Linda Bilda presents her comic project, The Golden World. In the exhibition the comic is transformed into a three dimensional architectural form that works with installation, light projection, and murals. Anna Artaker displays images of death masks from the Merkurov Museum in Gyumri, Armenia that the Armenian Soviet sculptor, Sergei Merkurov (1881-1952), created of the heroes of the Soviet Union.
LInda Bilda. The Future and End of the Golden World
The Viennese born artist, Linda Bilda, presents her comic project, The Golden World, at the Salzburg Kunstverein; she has been working on this since 2004. In the exhibition the comic is transformed into a three dimensional architectural form that works with installation, light projection, and murals.
The Golden World is a chronicle and description of our time that maps the economy, states, contradictions, development potentials, and destructiveness. Based on a 1976 text by J.P. Voyer, "An investigation into the cause and the nature of the misery of people," in her comic project Linda Bilda explores the degree to which the economy is the reality of the world.
In the golden world it is about money, a lot of money: one billion dollars. The wealthy Rick Subisha has died and left his assets to friends with one constraint: she or he who makes the most profit from it within one year will get it. A race against time begins in which people’s characters and their relationship to money are depicted and approaches and attempts to get money that are typical of our time are presented.
The topicality of the issue that affects all of us contributes to the creation of a stimulating and direct discourse with the visitors.
Anna Artaker. 48 Heads of the Merkurov Museum
In her first solo show in Salzburg, Anna Artaker displays images of death masks from the Merkurov Museum in Gyumri, Armenia that the Armenian Soviet sculptor, Sergei Merkurov (1881-1952), created of the heroes of the Soviet Union.
The title of the exhibition describes what you see and also refers to Kurt Kren’s film, “48 Köpfe aus dem Szondi Test” (48 Heads from the Szondi Test - 1960). However, the photos of institutionalized psychotic people in Kren’s film are superseded by Merkurov’s plaster masks as bearers of presence and significance. Filmed as objects (16mm, b/w) and captured in two photographic perspectives (portrait and profile), the chronologically organized masks are both fragments of Soviet historiography and eerie faces of their (dead) heroes.
Sergei Merkurov studied under Auguste Rodin in Paris and got to know Lenin in exile in Europe. After the October Revolution he became an “official” sculptor of the Soviet Union, and until his death in 1952 he mainly created monumental sculptures of Soviet heroic figures. He also made death masks of over 300 of the most significant people in the Soviet Union including Lenin, Sergei Eisenstein, Leo Tolstoy, and Maxim Gorky as well as party functionaries like Felix Dzerzhinsky, head of the feared Cheka secret police, or Andrei Zhdanov, responsible for the repressive policies on culture and censorship under Stalin. The museum, located in the house where the sculptor was born, collected about 50 of his death masks.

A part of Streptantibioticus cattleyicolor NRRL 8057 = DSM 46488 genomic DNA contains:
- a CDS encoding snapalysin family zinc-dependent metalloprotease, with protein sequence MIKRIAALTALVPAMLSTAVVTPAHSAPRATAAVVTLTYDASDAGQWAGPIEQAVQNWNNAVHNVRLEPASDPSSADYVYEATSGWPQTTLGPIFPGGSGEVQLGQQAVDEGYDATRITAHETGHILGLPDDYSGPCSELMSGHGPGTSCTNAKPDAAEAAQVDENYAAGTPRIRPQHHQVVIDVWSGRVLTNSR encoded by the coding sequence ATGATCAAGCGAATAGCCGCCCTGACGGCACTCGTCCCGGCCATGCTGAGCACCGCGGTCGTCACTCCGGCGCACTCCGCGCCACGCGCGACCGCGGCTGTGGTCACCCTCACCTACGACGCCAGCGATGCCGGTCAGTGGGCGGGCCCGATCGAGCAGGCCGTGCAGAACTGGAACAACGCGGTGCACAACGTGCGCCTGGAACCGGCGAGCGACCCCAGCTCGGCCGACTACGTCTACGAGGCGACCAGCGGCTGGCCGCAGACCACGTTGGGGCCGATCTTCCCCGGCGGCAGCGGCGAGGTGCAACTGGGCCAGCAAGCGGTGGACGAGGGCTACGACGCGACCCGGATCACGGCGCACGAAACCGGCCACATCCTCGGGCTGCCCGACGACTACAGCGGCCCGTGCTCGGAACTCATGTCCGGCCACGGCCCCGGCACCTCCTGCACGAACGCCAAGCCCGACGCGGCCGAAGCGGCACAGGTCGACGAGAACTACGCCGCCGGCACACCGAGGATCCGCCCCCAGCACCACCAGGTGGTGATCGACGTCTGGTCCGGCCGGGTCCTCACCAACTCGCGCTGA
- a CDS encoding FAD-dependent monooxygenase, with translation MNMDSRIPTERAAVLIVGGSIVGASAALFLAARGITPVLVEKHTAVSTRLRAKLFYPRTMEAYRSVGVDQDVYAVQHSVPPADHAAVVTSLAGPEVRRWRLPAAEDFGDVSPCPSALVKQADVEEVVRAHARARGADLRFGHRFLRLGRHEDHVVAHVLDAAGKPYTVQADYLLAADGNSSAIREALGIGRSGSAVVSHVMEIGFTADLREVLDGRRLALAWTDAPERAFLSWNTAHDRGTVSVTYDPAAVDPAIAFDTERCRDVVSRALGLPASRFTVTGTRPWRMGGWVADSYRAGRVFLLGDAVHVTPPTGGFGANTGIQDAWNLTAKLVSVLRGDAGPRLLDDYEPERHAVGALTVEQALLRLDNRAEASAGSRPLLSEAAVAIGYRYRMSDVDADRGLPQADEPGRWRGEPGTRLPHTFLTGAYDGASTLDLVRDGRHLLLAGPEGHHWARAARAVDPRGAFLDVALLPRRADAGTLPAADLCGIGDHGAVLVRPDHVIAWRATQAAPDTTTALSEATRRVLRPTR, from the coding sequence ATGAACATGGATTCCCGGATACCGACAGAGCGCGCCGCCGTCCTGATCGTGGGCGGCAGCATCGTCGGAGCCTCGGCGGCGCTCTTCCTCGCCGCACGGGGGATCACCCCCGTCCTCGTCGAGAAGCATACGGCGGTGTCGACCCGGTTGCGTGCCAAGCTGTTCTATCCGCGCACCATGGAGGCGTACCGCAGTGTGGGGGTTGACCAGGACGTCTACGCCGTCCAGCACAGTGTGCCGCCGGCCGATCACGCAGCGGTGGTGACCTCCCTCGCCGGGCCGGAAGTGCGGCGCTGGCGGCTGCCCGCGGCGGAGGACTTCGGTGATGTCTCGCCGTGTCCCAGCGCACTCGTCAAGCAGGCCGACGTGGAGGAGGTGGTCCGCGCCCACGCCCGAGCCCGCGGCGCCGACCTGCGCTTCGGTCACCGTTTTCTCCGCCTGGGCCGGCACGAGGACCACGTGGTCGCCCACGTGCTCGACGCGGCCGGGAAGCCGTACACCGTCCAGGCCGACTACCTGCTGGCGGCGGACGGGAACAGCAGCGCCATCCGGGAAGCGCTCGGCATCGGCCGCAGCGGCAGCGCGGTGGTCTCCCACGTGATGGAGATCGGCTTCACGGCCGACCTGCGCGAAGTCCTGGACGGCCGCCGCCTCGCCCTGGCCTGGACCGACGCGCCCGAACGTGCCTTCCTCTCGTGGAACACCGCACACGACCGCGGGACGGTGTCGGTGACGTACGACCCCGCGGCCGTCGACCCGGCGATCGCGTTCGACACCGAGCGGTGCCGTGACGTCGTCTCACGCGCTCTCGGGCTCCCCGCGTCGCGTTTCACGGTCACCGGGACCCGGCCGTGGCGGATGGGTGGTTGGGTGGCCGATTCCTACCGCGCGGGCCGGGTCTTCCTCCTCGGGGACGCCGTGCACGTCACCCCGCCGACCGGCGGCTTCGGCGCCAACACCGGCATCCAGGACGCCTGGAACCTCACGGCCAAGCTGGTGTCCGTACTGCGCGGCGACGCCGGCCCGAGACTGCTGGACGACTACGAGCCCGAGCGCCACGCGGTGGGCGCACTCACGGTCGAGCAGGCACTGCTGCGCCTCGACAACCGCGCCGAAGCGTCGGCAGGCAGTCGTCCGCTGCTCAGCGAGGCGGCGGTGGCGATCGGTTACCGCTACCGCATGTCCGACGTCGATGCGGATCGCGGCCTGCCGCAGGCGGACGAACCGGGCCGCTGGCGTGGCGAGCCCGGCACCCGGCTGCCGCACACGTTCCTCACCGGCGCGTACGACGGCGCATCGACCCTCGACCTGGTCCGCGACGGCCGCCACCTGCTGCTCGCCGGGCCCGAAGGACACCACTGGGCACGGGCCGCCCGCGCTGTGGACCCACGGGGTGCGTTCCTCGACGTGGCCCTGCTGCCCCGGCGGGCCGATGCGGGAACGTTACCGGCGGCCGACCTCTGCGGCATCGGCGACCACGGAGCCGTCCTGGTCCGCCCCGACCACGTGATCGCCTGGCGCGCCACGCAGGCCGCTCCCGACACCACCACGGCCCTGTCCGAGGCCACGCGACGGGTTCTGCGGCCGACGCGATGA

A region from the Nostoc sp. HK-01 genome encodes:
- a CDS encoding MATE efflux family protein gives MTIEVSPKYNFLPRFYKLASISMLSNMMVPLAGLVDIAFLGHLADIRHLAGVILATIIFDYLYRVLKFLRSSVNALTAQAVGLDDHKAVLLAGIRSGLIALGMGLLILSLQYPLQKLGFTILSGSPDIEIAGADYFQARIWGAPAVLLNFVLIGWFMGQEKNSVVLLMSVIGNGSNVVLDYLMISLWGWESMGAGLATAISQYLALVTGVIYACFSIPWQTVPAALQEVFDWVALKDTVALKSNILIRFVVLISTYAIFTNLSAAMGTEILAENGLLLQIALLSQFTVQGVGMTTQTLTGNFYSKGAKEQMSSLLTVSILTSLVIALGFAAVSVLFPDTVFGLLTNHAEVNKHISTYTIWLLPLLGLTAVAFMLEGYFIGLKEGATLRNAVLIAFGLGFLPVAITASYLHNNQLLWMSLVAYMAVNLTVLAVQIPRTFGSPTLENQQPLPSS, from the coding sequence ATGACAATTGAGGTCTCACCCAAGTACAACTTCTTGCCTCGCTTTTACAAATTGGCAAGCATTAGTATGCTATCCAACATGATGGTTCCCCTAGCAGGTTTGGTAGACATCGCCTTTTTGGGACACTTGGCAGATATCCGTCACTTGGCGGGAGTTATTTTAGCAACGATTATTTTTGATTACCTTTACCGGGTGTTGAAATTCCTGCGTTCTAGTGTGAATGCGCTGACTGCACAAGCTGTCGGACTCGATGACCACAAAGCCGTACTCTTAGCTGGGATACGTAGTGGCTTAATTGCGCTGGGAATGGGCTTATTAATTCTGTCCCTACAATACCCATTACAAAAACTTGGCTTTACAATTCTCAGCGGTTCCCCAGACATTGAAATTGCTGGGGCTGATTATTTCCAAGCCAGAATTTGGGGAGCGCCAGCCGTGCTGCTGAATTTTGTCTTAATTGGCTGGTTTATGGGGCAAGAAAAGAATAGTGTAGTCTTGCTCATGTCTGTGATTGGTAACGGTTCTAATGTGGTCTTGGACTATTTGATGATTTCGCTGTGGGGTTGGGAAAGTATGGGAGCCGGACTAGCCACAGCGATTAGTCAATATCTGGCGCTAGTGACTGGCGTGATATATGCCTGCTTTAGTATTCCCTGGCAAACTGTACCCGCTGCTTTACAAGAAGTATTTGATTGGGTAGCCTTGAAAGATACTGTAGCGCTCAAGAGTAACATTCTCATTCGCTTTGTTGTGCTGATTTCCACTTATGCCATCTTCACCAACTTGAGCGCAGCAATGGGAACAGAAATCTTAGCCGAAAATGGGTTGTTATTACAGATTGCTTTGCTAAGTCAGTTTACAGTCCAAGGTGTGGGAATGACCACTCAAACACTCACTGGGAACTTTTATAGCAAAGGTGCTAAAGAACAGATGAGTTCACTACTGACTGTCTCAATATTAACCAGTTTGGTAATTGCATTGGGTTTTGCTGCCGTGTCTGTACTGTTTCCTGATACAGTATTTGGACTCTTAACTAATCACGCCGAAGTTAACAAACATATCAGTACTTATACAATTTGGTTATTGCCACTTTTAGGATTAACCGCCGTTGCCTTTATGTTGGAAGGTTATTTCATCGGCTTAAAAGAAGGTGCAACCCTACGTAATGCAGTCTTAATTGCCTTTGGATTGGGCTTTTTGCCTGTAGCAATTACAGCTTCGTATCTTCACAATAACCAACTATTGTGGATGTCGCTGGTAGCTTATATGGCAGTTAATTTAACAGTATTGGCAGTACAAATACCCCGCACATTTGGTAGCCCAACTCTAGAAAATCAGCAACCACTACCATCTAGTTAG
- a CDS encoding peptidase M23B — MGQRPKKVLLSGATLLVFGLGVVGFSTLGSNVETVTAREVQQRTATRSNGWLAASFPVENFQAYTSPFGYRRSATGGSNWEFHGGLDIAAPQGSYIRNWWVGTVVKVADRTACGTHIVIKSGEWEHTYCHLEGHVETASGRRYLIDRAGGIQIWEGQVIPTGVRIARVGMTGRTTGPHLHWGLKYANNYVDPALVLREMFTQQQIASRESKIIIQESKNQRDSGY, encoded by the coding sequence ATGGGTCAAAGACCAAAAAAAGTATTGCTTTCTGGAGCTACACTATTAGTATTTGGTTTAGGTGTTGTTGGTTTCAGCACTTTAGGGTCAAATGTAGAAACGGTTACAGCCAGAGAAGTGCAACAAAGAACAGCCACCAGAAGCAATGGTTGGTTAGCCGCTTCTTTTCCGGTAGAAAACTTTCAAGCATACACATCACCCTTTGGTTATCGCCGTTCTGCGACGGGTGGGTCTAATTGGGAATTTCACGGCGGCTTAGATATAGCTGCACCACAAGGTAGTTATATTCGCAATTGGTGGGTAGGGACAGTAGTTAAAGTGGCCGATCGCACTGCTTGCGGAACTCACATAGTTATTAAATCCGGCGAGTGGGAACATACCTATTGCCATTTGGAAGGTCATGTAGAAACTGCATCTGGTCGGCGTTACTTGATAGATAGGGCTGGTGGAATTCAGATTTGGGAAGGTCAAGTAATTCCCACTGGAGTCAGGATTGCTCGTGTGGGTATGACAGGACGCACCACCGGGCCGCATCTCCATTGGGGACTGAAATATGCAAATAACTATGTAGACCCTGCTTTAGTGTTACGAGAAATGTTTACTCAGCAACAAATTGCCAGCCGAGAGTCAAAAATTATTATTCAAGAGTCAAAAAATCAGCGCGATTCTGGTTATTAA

The portrait photos from the personality test developed by the psychiatrist Leopold Szondi (1893-1986) in 1937 are the source of material for Kurt Kren’s film “48 Heads from the Szondi Test” (1960). The test works with 48 portrait photos, from which the participants select people who appear appealing and unappealing. Based on the selection of faces, which all belong to mentally ill people in the psychopathological sense, Szondi attempted to deduce the test participants’ mental constitution.
The staccato rhythm in which Kren presents the faces from the Szondi Test makes the intended viewing of the portraits impossible. By playing with the picture/image as a conveyor of meaning, Kren’s film challenges the attribution/registration of qualities in the human physiognomy.
Anna Artaker explores the iconography of (Soviet) propaganda based on the stylization of faces into hero masks through transferring the auratic death masks (“the last face”) into the (mass) media of film and photography. At the same time, she reflects on the mass media’s application of the auratic image based on the seemingly meaningful physiognomy of the mediatized personality. In this context, the mere image of the face fades out the content, because the subject’s traits are only allegedly inscribed upon it. Thus the impressions of the dead (more or less famous) faces point to the desire for evidence of meaning exactly where only illegible traces remain, upon those which making the invisible visible was imposed.
Anna Artaker, born in 1976, lives and works in Vienna. She studied art and philosophy in Vienna and Paris and works with image production in historiography and with the relationship of photography to its subject, i.e. the reality to which every photo refers (and that which it either represents, stages, idealizes, criticizes…).
Image: Anna Artaker
Opening: Wednesday, February 11, 2009, 7 p.m.
Salzburger Kunstverein, Kunstlerhaus
Hellbrunner Strasse 3 - Salzburg